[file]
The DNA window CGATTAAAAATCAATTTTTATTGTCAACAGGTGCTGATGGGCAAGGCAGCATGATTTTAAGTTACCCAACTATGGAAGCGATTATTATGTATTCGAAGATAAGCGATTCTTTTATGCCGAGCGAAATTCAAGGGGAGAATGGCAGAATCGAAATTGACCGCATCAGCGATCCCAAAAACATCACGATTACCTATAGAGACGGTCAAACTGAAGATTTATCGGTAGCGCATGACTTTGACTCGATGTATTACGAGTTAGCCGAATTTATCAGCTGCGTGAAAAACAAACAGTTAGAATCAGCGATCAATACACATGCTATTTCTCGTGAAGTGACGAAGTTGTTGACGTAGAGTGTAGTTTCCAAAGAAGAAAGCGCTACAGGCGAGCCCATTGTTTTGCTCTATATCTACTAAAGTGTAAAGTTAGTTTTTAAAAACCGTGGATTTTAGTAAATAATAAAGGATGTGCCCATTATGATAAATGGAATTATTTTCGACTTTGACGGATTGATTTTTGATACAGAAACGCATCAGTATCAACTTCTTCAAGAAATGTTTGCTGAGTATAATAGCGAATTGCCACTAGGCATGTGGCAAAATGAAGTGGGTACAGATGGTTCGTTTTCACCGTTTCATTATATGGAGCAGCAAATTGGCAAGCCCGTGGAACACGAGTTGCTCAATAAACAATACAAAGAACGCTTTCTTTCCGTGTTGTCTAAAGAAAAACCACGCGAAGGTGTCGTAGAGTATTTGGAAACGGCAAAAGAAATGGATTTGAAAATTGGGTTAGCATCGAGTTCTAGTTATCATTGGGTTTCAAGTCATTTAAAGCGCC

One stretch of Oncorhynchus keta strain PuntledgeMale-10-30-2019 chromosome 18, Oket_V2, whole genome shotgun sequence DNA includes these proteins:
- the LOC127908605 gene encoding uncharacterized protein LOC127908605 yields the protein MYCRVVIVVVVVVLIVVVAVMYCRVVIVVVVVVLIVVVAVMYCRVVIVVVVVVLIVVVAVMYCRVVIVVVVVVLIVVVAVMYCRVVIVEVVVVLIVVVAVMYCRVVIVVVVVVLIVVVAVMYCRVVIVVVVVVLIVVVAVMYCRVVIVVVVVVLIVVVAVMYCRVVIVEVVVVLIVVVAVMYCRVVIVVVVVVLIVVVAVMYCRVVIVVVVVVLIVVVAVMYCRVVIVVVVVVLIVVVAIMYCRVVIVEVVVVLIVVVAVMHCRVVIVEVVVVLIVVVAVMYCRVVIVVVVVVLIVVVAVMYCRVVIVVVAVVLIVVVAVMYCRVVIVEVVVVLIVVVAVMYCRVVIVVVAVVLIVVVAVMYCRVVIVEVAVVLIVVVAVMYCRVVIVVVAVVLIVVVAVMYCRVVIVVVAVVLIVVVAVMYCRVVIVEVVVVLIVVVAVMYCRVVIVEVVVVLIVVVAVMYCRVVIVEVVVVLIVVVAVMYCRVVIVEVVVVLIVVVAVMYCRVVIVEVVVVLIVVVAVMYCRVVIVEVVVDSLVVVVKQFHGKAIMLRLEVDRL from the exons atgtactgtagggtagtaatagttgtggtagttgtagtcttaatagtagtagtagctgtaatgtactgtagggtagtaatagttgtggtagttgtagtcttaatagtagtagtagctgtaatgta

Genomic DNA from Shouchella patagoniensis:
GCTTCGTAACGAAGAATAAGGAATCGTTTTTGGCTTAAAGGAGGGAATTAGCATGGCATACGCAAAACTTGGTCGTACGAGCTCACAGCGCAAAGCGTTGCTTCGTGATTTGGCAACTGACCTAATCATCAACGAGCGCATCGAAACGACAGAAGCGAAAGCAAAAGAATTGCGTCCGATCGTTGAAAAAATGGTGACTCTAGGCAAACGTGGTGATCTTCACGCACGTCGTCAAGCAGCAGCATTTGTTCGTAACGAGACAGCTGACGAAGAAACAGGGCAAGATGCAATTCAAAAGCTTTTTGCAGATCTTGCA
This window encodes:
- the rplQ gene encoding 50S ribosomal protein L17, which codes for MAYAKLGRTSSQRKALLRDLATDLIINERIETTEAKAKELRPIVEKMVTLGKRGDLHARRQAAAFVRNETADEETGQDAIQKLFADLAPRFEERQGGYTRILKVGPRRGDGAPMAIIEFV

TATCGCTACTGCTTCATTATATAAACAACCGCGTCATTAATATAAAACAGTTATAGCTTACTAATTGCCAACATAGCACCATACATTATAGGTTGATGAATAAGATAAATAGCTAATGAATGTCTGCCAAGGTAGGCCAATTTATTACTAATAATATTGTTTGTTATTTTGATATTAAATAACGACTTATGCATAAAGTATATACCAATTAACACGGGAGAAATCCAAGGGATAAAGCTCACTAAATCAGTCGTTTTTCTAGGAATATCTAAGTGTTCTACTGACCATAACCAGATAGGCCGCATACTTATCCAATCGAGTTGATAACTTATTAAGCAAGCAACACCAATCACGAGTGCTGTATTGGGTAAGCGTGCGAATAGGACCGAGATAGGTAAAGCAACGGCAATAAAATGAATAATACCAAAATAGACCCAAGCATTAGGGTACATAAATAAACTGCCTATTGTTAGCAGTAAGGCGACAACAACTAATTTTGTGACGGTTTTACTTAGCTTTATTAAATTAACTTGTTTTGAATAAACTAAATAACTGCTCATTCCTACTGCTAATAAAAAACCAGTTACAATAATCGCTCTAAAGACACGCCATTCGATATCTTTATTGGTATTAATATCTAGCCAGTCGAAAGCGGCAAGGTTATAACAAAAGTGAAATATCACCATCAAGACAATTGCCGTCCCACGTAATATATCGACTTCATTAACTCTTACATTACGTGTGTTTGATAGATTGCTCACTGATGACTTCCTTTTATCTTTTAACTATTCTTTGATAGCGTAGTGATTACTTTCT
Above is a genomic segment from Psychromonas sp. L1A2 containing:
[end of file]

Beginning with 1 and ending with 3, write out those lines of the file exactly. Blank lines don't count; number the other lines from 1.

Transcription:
The DNA window CGATTAAAAATCAATTTTTATTGTCAACAGGTGCTGATGGGCAAGGCAGCATGATTTTAAGTTACCCAACTATGGAAGCGATTATTATGTATTCGAAGATAAGCGATTCTTTTATGCCGAGCGAAATTCAAGGGGAGAATGGCAGAATCGAAATTGACCGCATCAGCGATCCCAAAAACATCACGATTACCTATAGAGACGGTCAAACTGAAGATTTATCGGTAGCGCATGACTTTGACTCGATGTATTACGAGTTAGCCGAATTTATCAGCTGCGTGAAAAACAAACAGTTAGAATCAGCGATCAATACACATGCTATTTCTCGTGAAGTGACGAAGTTGTTGACGTAGAGTGTAGTTTCCAAAGAAGAAAGCGCTACAGGCGAGCCCATTGTTTTGCTCTATATCTACTAAAGTGTAAAGTTAGTTTTTAAAAACCGTGGATTTTAGTAAATAATAAAGGATGTGCCCATTATGATAAATGGAATTATTTTCGACTTTGACGGATTGATTTTTGATACAGAAACGCATCAGTATCAACTTCTTCAAGAAATGTTTGCTGAGTATAATAGCGAATTGCCACTAGGCATGTGGCAAAATGAAGTGGGTACAGATGGTTCGTTTTCACCGTTTCATTATATGGAGCAGCAAATTGGCAAGCCCGTGGAACACGAGTTGCTCAATAAACAATACAAAGAACGCTTTCTTTCCGTGTTGTCTAAAGAAAAACCACGCGAAGGTGTCGTAGAGTATTTGGAAACGGCAAAAGAAATGGATTTGAAAATTGGGTTAGCATCGAGTTCTAGTTATCATTGGGTTTCAAGTCATTTAAAGCGCC

One stretch of Oncorhynchus keta strain PuntledgeMale-10-30-2019 chromosome 18, Oket_V2, whole genome shotgun sequence DNA includes these proteins:
- the LOC127908605 gene encoding uncharacterized protein LOC127908605 yields the protein MYCRVVIVVVVVVLIVVVAVMYCRVVIVVVVVVLIVVVAVMYCRVVIVVVVVVLIVVVAVMYCRVVIVVVVVVLIVVVAVMYCRVVIVEVVVVLIVVVAVMYCRVVIVVVVVVLIVVVAVMYCRVVIVVVVVVLIVVVAVMYCRVVIVVVVVVLIVVVAVMYCRVVIVEVVVVLIVVVAVMYCRVVIVVVVVVLIVVVAVMYCRVVIVVVVVVLIVVVAVMYCRVVIVVVVVVLIVVVAIMYCRVVIVEVVVVLIVVVAVMHCRVVIVEVVVVLIVVVAVMYCRVVIVVVVVVLIVVVAVMYCRVVIVVVAVVLIVVVAVMYCRVVIVEVVVVLIVVVAVMYCRVVIVVVAVVLIVVVAVMYCRVVIVEVAVVLIVVVAVMYCRVVIVVVAVVLIVVVAVMYCRVVIVVVAVVLIVVVAVMYCRVVIVEVVVVLIVVVAVMYCRVVIVEVVVVLIVVVAVMYCRVVIVEVVVVLIVVVAVMYCRVVIVEVVVVLIVVVAVMYCRVVIVEVVVVLIVVVAVMYCRVVIVEVVVDSLVVVVKQFHGKAIMLRLEVDRL from the exons atgtactgtagggtagtaatagttgtggtagttgtagtcttaatagtagtagtagctgtaatgtactgtagggtagtaatagttgtggtagttgtagtcttaatagtagtagtagctgtaatgta